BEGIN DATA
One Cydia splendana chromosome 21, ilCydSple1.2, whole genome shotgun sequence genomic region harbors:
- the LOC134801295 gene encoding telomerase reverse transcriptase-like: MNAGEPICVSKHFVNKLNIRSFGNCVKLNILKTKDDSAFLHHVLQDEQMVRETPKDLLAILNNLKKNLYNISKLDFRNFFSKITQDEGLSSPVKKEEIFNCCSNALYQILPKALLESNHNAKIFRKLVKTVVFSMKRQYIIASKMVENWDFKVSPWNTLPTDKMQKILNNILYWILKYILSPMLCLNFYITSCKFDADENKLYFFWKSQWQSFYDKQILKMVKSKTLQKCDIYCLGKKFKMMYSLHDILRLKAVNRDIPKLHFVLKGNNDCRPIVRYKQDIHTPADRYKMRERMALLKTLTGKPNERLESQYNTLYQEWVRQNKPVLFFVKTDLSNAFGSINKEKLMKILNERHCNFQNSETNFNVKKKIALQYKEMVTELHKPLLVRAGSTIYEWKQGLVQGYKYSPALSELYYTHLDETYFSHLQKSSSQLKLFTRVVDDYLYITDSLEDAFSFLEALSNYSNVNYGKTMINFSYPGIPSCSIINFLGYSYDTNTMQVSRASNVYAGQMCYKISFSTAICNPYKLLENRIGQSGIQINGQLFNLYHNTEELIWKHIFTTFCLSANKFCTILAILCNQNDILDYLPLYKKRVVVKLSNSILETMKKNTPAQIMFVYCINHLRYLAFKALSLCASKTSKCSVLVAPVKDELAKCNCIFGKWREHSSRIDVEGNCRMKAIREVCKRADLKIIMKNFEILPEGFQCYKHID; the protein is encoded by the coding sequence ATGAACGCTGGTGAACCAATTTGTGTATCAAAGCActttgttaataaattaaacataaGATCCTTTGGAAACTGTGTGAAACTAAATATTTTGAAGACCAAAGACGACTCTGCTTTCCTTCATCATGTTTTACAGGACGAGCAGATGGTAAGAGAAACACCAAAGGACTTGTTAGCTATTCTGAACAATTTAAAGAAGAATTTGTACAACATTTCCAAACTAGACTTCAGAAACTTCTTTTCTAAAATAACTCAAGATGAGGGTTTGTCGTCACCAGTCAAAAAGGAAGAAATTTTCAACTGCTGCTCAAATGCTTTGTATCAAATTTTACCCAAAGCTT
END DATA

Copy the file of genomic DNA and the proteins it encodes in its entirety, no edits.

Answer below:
One Cydia splendana chromosome 21, ilCydSple1.2, whole genome shotgun sequence genomic region harbors:
- the LOC134801295 gene encoding telomerase reverse transcriptase-like: MNAGEPICVSKHFVNKLNIRSFGNCVKLNILKTKDDSAFLHHVLQDEQMVRETPKDLLAILNNLKKNLYNISKLDFRNFFSKITQDEGLSSPVKKEEIFNCCSNALYQILPKALLESNHNAKIFRKLVKTVVFSMKRQYIIASKMVENWDFKVSPWNTLPTDKMQKILNNILYWILKYILSPMLCLNFYITSCKFDADENKLYFFWKSQWQSFYDKQILKMVKSKTLQKCDIYCLGKKFKMMYSLHDILRLKAVNRDIPKLHFVLKGNNDCRPIVRYKQDIHTPADRYKMRERMALLKTLTGKPNERLESQYNTLYQEWVRQNKPVLFFVKTDLSNAFGSINKEKLMKILNERHCNFQNSETNFNVKKKIALQYKEMVTELHKPLLVRAGSTIYEWKQGLVQGYKYSPALSELYYTHLDETYFSHLQKSSSQLKLFTRVVDDYLYITDSLEDAFSFLEALSNYSNVNYGKTMINFSYPGIPSCSIINFLGYSYDTNTMQVSRASNVYAGQMCYKISFSTAICNPYKLLENRIGQSGIQINGQLFNLYHNTEELIWKHIFTTFCLSANKFCTILAILCNQNDILDYLPLYKKRVVVKLSNSILETMKKNTPAQIMFVYCINHLRYLAFKALSLCASKTSKCSVLVAPVKDELAKCNCIFGKWREHSSRIDVEGNCRMKAIREVCKRADLKIIMKNFEILPEGFQCYKHID; the protein is encoded by the coding sequence ATGAACGCTGGTGAACCAATTTGTGTATCAAAGCActttgttaataaattaaacataaGATCCTTTGGAAACTGTGTGAAACTAAATATTTTGAAGACCAAAGACGACTCTGCTTTCCTTCATCATGTTTTACAGGACGAGCAGATGGTAAGAGAAACACCAAAGGACTTGTTAGCTATTCTGAACAATTTAAAGAAGAATTTGTACAACATTTCCAAACTAGACTTCAGAAACTTCTTTTCTAAAATAACTCAAGATGAGGGTTTGTCGTCACCAGTCAAAAAGGAAGAAATTTTCAACTGCTGCTCAAATGCTTTGTATCAAATTTTACCCAAAGCTT